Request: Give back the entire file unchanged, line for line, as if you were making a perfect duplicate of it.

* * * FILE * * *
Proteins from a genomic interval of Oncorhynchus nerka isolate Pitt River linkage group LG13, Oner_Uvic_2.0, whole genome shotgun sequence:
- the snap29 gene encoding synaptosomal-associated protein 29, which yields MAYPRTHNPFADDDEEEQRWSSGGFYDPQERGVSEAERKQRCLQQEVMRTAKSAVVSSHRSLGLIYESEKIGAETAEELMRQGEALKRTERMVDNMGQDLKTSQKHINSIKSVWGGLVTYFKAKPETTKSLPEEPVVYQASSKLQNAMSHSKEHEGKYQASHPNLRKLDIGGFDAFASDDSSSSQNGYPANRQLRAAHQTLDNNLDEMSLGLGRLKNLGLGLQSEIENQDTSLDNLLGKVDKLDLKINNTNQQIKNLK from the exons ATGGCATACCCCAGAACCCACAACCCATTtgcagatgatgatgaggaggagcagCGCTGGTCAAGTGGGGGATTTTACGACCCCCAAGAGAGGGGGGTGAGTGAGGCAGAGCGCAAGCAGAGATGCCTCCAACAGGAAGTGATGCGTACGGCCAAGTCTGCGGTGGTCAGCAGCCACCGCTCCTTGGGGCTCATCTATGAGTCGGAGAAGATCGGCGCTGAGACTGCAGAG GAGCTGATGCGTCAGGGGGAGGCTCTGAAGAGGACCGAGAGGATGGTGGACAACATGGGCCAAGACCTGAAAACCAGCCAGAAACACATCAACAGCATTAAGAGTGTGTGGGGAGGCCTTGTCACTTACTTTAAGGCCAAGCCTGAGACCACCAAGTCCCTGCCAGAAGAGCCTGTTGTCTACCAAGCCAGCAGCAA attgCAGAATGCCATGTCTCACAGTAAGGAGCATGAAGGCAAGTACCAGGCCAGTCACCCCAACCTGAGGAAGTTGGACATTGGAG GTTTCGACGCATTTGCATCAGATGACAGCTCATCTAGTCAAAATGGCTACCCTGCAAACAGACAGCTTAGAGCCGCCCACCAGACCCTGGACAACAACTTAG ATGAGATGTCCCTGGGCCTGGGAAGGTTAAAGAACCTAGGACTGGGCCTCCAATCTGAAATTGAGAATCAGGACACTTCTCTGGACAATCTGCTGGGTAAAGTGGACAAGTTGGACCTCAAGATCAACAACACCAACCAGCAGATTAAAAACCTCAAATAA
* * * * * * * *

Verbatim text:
Proteins from a genomic interval of Oncorhynchus nerka isolate Pitt River linkage group LG13, Oner_Uvic_2.0, whole genome shotgun sequence:
- the snap29 gene encoding synaptosomal-associated protein 29, which yields MAYPRTHNPFADDDEEEQRWSSGGFYDPQERGVSEAERKQRCLQQEVMRTAKSAVVSSHRSLGLIYESEKIGAETAEELMRQGEALKRTERMVDNMGQDLKTSQKHINSIKSVWGGLVTYFKAKPETTKSLPEEPVVYQASSKLQNAMSHSKEHEGKYQASHPNLRKLDIGGFDAFASDDSSSSQNGYPANRQLRAAHQTLDNNLDEMSLGLGRLKNLGLGLQSEIENQDTSLDNLLGKVDKLDLKINNTNQQIKNLK from the exons ATGGCATACCCCAGAACCCACAACCCATTtgcagatgatgatgaggaggagcagCGCTGGTCAAGTGGGGGATTTTACGACCCCCAAGAGAGGGGGGTGAGTGAGGCAGAGCGCAAGCAGAGATGCCTCCAACAGGAAGTGATGCGTACGGCCAAGTCTGCGGTGGTCAGCAGCCACCGCTCCTTGGGGCTCATCTATGAGTCGGAGAAGATCGGCGCTGAGACTGCAGAG GAGCTGATGCGTCAGGGGGAGGCTCTGAAGAGGACCGAGAGGATGGTGGACAACATGGGCCAAGACCTGAAAACCAGCCAGAAACACATCAACAGCATTAAGAGTGTGTGGGGAGGCCTTGTCACTTACTTTAAGGCCAAGCCTGAGACCACCAAGTCCCTGCCAGAAGAGCCTGTTGTCTACCAAGCCAGCAGCAA attgCAGAATGCCATGTCTCACAGTAAGGAGCATGAAGGCAAGTACCAGGCCAGTCACCCCAACCTGAGGAAGTTGGACATTGGAG GTTTCGACGCATTTGCATCAGATGACAGCTCATCTAGTCAAAATGGCTACCCTGCAAACAGACAGCTTAGAGCCGCCCACCAGACCCTGGACAACAACTTAG ATGAGATGTCCCTGGGCCTGGGAAGGTTAAAGAACCTAGGACTGGGCCTCCAATCTGAAATTGAGAATCAGGACACTTCTCTGGACAATCTGCTGGGTAAAGTGGACAAGTTGGACCTCAAGATCAACAACACCAACCAGCAGATTAAAAACCTCAAATAA